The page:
Greetings by phonograph, the theosophical cat
Hierophant Off for India. Eager to See her Dear Heathen Again, and to Have a Little Tiger Shooting --- Greetings by Phonograph --- The Theosophical Cat. [Reprinted from The Sun (New York), December 19, 1878, p. 1.] ________________________________________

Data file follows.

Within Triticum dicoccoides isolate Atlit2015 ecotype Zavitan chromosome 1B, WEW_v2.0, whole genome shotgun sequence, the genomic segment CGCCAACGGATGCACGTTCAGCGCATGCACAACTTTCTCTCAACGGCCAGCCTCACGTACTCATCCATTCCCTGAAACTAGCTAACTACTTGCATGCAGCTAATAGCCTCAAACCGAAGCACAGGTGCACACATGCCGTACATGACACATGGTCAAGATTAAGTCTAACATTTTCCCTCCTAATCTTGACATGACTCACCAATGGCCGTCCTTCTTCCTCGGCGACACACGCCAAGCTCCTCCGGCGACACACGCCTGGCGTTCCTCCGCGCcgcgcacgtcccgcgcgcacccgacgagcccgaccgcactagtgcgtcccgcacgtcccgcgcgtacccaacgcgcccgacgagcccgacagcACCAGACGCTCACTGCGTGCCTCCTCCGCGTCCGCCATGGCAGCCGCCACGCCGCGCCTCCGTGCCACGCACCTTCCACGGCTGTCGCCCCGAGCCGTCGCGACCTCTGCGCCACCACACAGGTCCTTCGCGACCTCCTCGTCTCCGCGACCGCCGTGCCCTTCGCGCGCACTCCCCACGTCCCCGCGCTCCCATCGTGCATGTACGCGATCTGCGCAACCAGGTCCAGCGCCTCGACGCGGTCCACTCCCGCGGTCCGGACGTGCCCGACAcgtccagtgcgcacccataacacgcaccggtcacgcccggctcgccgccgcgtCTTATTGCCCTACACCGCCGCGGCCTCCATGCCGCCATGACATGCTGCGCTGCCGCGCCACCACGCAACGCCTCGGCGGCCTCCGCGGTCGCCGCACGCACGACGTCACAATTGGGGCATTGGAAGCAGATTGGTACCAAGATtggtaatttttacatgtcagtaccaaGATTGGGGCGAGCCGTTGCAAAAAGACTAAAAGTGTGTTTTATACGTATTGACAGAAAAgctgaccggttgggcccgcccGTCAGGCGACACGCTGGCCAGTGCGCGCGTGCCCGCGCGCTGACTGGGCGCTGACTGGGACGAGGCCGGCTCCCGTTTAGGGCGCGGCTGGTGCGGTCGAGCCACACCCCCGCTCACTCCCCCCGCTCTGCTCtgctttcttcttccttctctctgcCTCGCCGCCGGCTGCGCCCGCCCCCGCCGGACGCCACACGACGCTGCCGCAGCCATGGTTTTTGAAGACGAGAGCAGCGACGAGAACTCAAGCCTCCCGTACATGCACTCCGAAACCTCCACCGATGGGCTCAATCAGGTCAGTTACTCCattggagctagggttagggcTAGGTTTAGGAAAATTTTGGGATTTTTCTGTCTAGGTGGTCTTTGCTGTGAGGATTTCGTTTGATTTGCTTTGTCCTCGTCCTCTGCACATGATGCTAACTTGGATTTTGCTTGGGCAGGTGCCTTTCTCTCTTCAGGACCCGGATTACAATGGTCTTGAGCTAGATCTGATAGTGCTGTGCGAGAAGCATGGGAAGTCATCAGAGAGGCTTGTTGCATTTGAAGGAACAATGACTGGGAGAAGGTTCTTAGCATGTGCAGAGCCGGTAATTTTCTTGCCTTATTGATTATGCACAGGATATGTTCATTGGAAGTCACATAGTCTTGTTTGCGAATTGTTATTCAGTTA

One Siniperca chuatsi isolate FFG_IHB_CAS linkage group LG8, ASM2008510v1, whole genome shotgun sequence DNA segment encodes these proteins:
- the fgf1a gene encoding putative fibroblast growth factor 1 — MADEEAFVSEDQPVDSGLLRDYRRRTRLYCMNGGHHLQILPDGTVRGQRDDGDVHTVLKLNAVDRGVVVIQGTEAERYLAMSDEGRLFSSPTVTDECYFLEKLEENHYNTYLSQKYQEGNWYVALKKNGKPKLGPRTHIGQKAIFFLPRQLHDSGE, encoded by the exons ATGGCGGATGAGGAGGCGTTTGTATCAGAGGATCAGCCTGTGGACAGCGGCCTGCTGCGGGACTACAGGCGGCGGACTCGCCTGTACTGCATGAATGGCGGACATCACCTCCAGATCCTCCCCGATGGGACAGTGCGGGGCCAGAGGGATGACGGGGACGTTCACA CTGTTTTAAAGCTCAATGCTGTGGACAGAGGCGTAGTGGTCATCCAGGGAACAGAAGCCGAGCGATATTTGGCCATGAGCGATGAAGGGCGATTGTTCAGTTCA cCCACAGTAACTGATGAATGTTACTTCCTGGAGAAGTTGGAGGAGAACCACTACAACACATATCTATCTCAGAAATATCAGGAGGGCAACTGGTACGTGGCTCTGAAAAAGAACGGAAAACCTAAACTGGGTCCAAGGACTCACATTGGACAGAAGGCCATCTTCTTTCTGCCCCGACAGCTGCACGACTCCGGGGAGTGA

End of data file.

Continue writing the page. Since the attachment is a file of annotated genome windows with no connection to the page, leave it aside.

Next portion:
On last Sunday night a farewell reception was given to the friends and the members of the Theosophical Society, by the famous heathen of Eighth avenue, Madame H. P. Blavatsky, who, together with Col. H. S. Olcott and another Theosophist, sailed yesterday for Liverpool, en route for Bombay. The spacious rooms of the Lamasery were denuded of furniture, even the carpets having been torn up and sold, and the guests sat on two or three chairs hardly worth selling, and upon boxes and trunks corded and marked for transportation. The usual refreshments were provided in the usual plenty. Tea was served in rotation, only three teacups being left from the sale, but every guest had either a pipe or a cigarette. The long series of "Sunday nights at home" was ending, and there was an unusual number of unusually subdued Theosophists present. There was much talk of the probable future of the Theosophical Society, which, now that it is in coalition with the Arya Samaj of Aryawari, is expected to become a powerful factor in the development of the mental and religious freedom of the world. But, as was natural, there was far more talk of personal memories and anticipations. Madame Blavatsky carried fully her share of the conversation. Her memories of the years she has passed in America were far from cheerful. "I hate the civilization you boast of," she said, emphatically. But her anticipations were rose colored. "I shall go to Bombay, and be with my dear heathen," she said, "who are free from the yokes of Christianity at least. I shall only stop for a day or two in England to visit our branch society, and then on to India. When I get there, the first thing I shall do will be to go tiger shooting. I shall go into the jungles with one friend, and no guides, and we will not come back till we get each of us a tiger skin." "But it is not for that I go to India," she continued. "It is to work for the Arya Samaj. I promise you you will hear of it before long." Presently a man came in with a phonograph which had been procured for the purpose of carrying greetings to India, without the possibility of any mistake in their delivery. A tall sculptor was dislodged from a barrel on which he sat, and the phonograph was put in position, after which the greetings were shouted into the paper funnel, and a song in pigeon Hindustanee was sung into it by a jolly English artist. Charles, a huge theosophical cat, was then induced to purr at the machine, and the various records were carefully put away. Long after midnight the talk was kept up, and from the writings of the Church in the second century to the latest English attack on the Arya Samaj, religious themes were discussed. On Monday and Tuesday the packing was finished, and on Tuesday night the little party gathered in the Canada’s saloon. Charles, in the mean time, had been sent to a good Theosophist’s house, but had disappeared from the basket in transitu, and has not been seen since. "I don’t know where he is," said the Hierophant, "but I presume we will find him in Bombay when we get there." Yesterday morning a few of the most intimate friends of the travellers went to the steamer to bid them farewell. The Hierophant wrote dozens of last despatches on the cabin table, sending messenger after messenger away on various errands, and giving all sorts of instructions as to the future management of the society to the newly chosen officers. Madame Blavatsky held high court in her stateroom, when the inevitable cigarettes were consumed in great numbers, and when a few of her most faithful disciples were telling her of their grief at her departure. "I am glad to go, but I am sorry to leave the few good friends I have found here," she said, and one by one they bade her what was probably their last farewell on earth.